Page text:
A healthy focus on diet can be an important part of any well-run workplace wellness program.
For example, we previously reported that the American Heart Association states that “Globally, increasing the consumption of fruits and vegetables could save millions of years lost to disability and premature death from heart disease, according to a study presented at the American Heart Association’s Epidemiology and Prevention | Lifestyle and Cardiometabolic Health 2017 Scientific Sessions.”
“Researchers used nutritional surveys and consumer expenditure surveys as well as data from previous studies on the impact of low fruit and vegetable consumption on the risk of heart disease to calculate the number of disability-adjusted life years (DALYs) – healthy years lost to heart-disease-related disability or death – for 195 countries.”
And understanding how to maintain a healthy diet — particularly in the workplace, where lack of time and options or increased workload and pressures can negatively impact food choices — remains an ongoing requirement. We’ve noted that MedPage Today reports that “the optimal level of fats in the diet, and which kinds, remain a topic of heated debate, as does the process by which the government’s official dietary guidelines have been developed.”
Indeed, a recent study published in The Lancet and titled Associations of fats and carbohydrate intake with cardiovascular disease and mortality in 18 countries from five continents (PURE): a prospective cohort study looks at the issue.
As the authors write: “Cardiovascular disease is a global epidemic with 80% of the burden of disease in low-income and middle-income countries. Diet is one of the most important modifiable risk factors for cardiovascular disease and other non-communicable diseases and current guidelines recommend a low-fat diet (<30% of energy) and limiting saturated fatty acids to less than 10% of energy intake by replacing them with unsaturated fatty acids. However, recommendations on lowering saturated fatty acids are largely based on one ecological study and observational studies done in European and North American countries such as Finland, where the intake of saturated fatty acids (about 20% of total energy intake) and cardiovascular disease mortality were both very high. Furthermore, dietary recommendations are based on the assumption of a linear association between saturated fatty acid intake and LDL cholesterol, and then the association between LDL cholesterol and cardiovascular disease events. However, this assumption does not consider the effect of saturated fatty acids on other lipoproteins (eg, HDL cholesterol), ratio of total cholesterol to HDL cholesterol, or on apolipoproteins (which could be a better marker of cardiovascular disease risk) and blood pressure, which also affect the risk of cardiovascular disease.”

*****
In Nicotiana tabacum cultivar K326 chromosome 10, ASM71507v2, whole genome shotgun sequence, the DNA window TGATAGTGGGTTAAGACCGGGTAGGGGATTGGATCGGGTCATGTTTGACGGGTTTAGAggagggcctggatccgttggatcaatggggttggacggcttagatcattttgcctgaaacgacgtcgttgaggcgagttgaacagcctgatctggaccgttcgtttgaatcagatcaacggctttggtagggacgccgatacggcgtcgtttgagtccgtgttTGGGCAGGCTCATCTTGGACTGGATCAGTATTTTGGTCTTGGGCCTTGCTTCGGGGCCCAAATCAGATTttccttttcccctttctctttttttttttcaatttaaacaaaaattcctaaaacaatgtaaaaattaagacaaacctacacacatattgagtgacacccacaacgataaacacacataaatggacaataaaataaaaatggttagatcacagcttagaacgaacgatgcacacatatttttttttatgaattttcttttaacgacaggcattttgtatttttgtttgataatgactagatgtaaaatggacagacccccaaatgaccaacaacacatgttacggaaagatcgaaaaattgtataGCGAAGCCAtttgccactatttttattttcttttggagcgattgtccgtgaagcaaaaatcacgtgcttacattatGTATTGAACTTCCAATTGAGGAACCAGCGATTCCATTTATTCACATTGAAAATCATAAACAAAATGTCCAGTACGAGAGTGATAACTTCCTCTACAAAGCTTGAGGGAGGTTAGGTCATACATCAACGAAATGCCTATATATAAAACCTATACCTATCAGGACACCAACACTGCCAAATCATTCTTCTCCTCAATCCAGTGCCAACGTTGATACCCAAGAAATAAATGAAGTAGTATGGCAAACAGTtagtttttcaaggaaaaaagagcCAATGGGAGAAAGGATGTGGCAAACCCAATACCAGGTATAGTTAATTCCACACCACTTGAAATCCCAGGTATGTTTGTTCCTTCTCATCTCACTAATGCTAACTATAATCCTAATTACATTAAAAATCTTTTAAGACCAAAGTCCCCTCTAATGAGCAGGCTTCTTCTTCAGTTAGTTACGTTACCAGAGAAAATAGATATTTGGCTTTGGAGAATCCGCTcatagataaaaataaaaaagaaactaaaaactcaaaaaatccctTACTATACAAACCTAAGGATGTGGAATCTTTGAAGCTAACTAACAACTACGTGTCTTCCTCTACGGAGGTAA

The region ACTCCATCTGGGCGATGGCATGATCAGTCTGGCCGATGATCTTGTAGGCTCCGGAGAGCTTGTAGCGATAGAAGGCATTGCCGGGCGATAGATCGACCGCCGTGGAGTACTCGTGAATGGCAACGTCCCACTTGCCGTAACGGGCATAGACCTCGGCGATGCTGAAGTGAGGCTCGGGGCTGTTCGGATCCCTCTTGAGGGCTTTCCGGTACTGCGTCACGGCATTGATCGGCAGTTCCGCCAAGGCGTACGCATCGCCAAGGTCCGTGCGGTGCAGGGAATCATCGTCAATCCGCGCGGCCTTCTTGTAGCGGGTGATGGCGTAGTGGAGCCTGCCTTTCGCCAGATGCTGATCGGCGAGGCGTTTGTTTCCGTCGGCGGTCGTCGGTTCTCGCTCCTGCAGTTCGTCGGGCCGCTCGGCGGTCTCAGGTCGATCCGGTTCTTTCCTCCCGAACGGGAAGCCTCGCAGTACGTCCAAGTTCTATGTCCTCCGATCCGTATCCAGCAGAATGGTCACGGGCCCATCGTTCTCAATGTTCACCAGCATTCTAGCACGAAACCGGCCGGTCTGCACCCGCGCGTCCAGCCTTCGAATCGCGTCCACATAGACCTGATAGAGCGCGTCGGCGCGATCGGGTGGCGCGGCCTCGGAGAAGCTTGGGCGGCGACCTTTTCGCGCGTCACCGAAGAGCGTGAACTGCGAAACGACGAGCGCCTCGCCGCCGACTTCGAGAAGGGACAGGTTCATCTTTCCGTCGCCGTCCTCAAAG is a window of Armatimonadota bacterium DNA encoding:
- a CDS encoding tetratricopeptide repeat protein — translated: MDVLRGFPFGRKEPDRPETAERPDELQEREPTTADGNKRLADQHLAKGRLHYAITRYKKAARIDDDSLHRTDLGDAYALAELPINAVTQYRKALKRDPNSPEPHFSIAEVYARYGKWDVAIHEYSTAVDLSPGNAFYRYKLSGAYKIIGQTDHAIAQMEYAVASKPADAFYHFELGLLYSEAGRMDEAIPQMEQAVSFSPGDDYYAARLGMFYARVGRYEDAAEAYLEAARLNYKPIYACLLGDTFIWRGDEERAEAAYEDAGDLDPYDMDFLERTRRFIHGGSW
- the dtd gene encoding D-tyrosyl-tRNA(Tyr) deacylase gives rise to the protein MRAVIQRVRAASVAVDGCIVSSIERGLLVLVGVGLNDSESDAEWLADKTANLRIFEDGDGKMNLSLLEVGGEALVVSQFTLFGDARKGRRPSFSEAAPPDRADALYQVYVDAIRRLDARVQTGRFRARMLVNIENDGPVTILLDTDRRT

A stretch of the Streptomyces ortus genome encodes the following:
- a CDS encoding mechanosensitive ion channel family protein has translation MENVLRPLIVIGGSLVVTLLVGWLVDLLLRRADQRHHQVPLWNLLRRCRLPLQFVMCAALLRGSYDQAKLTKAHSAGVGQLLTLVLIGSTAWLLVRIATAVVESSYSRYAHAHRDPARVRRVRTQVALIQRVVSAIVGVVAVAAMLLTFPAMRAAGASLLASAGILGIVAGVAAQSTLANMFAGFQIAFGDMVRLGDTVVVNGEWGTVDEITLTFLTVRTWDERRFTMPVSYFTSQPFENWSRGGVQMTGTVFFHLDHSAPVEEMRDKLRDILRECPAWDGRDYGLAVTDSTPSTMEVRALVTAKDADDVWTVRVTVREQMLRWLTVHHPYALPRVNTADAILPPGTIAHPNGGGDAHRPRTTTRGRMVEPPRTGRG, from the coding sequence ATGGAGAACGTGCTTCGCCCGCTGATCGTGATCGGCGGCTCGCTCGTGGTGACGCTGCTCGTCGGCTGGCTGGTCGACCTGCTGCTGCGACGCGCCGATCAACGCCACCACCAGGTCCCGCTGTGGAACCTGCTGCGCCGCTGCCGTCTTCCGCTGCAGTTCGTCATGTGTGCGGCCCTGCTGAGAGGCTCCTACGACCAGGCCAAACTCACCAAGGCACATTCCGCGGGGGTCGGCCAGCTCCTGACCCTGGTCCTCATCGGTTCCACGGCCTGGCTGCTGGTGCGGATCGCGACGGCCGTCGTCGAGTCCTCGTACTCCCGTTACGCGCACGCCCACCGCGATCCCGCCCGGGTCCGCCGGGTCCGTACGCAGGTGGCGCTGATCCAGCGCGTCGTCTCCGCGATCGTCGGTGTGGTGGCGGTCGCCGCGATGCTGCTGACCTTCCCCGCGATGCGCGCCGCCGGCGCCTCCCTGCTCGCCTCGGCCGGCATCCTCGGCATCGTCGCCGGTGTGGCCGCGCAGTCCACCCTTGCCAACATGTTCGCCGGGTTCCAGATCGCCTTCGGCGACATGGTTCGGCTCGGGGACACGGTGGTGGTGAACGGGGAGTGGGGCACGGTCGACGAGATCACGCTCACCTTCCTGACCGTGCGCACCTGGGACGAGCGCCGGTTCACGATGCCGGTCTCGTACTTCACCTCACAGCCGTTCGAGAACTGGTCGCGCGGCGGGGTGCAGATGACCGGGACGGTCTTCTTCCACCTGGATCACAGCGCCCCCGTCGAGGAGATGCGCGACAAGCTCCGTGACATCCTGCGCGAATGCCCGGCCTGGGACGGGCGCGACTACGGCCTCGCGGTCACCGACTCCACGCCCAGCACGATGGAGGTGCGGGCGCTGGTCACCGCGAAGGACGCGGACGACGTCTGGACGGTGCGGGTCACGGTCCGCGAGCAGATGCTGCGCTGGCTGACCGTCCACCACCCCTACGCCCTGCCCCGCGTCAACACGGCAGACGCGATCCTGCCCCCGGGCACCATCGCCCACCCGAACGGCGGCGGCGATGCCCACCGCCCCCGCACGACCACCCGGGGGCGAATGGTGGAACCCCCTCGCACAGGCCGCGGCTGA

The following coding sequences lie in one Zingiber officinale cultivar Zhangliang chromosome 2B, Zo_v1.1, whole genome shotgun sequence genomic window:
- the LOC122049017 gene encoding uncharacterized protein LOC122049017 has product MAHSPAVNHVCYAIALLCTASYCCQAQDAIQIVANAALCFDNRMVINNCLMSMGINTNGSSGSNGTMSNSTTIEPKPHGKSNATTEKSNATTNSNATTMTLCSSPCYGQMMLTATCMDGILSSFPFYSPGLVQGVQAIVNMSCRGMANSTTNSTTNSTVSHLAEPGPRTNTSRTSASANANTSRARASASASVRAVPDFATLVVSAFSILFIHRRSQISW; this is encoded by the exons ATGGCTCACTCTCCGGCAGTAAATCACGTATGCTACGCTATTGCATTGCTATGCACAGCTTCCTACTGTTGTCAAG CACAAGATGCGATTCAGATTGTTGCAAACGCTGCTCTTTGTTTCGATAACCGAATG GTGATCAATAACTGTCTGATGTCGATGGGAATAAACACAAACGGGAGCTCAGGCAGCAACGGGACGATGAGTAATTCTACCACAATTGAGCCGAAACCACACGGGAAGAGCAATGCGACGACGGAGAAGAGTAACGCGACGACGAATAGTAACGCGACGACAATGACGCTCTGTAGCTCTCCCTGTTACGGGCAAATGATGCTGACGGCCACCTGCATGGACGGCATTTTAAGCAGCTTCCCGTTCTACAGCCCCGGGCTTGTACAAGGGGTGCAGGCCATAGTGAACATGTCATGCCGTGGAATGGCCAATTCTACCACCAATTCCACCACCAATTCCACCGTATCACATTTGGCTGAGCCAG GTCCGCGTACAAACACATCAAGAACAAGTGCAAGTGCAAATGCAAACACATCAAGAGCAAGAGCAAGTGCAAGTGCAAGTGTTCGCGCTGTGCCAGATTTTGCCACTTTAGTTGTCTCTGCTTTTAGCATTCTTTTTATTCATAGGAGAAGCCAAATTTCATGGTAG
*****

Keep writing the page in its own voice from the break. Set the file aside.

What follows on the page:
So researchers conducted the PURE study: “The Prospective Urban Rural Epidemiology (PURE) study is a large, epidemiological cohort study of individuals aged 35–70 years (enrolled between Jan 1, 2003, and March 31, 2013) in 18 countries with a median follow-up of 7·4 years (IQR 5·3–9·3). Dietary intake of 135 335 individuals was recorded using validated food frequency questionnaires.”